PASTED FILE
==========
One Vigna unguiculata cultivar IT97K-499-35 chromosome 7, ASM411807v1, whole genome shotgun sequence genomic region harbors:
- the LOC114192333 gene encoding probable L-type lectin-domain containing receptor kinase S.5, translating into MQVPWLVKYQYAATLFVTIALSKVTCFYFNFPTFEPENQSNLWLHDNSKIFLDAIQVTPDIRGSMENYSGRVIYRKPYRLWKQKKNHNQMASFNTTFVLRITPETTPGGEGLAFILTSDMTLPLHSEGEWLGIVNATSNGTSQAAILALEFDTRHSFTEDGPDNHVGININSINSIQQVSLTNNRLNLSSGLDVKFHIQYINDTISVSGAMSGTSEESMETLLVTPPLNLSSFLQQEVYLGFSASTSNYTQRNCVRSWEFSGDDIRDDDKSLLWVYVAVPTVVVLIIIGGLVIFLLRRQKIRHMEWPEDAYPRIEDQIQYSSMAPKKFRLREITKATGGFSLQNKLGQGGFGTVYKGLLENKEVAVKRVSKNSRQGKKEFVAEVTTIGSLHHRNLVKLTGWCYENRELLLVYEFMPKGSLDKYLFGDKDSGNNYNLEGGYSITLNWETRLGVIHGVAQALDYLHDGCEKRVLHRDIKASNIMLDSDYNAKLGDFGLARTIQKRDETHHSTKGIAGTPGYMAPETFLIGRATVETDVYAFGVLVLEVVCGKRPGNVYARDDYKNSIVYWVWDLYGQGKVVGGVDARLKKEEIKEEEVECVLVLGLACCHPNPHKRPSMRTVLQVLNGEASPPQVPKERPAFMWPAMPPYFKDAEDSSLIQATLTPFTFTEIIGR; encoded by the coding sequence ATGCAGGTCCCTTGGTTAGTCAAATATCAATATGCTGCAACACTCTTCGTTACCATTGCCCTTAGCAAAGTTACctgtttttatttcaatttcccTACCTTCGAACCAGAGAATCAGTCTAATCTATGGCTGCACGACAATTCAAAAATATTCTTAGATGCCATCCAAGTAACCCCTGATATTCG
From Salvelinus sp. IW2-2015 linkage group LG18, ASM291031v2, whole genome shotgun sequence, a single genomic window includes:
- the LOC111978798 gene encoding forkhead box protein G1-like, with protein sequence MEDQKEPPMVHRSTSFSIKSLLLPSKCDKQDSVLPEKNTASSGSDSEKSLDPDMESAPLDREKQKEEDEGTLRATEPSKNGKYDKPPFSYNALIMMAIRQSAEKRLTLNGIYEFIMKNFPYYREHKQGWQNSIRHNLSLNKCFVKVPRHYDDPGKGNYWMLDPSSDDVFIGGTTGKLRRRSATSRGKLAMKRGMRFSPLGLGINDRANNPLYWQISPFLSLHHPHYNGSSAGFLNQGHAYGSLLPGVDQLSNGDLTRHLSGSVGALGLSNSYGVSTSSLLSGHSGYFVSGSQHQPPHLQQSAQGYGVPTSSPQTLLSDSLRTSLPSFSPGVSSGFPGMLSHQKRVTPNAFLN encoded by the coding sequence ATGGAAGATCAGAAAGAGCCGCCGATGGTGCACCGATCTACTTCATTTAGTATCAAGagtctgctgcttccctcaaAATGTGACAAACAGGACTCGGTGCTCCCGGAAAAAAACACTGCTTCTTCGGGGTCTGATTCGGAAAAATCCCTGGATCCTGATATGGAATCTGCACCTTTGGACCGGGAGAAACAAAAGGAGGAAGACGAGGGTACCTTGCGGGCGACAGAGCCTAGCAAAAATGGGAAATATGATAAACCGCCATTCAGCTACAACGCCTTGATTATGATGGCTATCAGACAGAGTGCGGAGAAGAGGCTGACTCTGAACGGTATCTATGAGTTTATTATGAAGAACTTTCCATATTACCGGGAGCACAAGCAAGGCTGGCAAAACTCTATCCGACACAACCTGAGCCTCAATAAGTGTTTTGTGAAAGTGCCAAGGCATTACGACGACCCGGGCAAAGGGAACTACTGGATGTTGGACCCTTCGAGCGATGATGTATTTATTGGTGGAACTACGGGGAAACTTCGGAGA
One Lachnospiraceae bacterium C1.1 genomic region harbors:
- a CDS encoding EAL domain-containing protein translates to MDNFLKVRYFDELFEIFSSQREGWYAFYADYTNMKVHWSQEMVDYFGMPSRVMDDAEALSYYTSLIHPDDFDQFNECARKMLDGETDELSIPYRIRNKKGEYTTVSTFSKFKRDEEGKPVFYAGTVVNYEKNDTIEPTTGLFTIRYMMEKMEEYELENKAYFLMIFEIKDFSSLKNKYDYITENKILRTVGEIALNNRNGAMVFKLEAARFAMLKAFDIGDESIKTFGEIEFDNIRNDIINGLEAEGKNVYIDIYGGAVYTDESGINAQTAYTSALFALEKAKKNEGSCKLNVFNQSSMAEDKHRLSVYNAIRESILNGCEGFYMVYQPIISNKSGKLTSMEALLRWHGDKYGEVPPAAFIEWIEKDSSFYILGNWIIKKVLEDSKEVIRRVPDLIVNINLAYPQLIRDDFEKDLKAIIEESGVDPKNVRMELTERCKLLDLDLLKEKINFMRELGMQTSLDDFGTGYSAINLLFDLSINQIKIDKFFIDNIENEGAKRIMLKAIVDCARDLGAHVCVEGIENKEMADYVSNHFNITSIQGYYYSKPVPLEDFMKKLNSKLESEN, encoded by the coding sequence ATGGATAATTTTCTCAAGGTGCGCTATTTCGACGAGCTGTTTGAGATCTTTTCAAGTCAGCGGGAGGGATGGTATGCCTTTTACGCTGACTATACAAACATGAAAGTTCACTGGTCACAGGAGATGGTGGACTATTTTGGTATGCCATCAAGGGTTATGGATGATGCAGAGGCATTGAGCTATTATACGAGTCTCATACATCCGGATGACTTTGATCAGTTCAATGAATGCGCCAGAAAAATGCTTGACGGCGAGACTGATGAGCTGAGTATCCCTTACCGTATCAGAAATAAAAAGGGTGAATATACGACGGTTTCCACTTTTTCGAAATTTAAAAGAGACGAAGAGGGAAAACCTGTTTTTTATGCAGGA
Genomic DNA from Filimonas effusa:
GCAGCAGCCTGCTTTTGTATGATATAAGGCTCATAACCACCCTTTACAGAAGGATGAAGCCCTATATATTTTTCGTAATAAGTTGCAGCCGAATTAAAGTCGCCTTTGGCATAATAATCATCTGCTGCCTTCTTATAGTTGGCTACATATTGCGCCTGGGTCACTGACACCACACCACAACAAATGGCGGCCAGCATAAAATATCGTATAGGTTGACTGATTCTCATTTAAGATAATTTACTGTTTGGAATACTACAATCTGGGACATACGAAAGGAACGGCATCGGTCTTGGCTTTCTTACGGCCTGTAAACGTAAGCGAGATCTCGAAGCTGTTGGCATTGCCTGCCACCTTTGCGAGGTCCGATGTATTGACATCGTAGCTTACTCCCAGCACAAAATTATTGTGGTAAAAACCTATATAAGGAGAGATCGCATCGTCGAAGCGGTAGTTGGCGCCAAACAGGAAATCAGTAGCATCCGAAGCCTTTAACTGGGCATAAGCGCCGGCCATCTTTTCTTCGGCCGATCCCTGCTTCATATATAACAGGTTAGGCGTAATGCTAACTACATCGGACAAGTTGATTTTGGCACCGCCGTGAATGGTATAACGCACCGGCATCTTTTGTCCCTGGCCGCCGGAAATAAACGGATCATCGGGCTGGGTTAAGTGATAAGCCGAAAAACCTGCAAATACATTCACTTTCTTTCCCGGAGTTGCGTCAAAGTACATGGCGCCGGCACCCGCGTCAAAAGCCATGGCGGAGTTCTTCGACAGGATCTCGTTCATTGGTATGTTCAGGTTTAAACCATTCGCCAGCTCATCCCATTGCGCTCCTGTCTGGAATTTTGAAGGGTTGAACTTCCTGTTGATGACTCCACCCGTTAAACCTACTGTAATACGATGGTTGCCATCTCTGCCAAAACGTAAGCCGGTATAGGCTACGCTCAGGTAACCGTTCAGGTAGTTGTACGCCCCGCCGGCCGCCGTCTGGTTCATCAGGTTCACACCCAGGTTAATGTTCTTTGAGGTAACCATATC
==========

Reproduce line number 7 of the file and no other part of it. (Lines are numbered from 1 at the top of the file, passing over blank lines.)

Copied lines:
Genomic DNA from Filimonas effusa: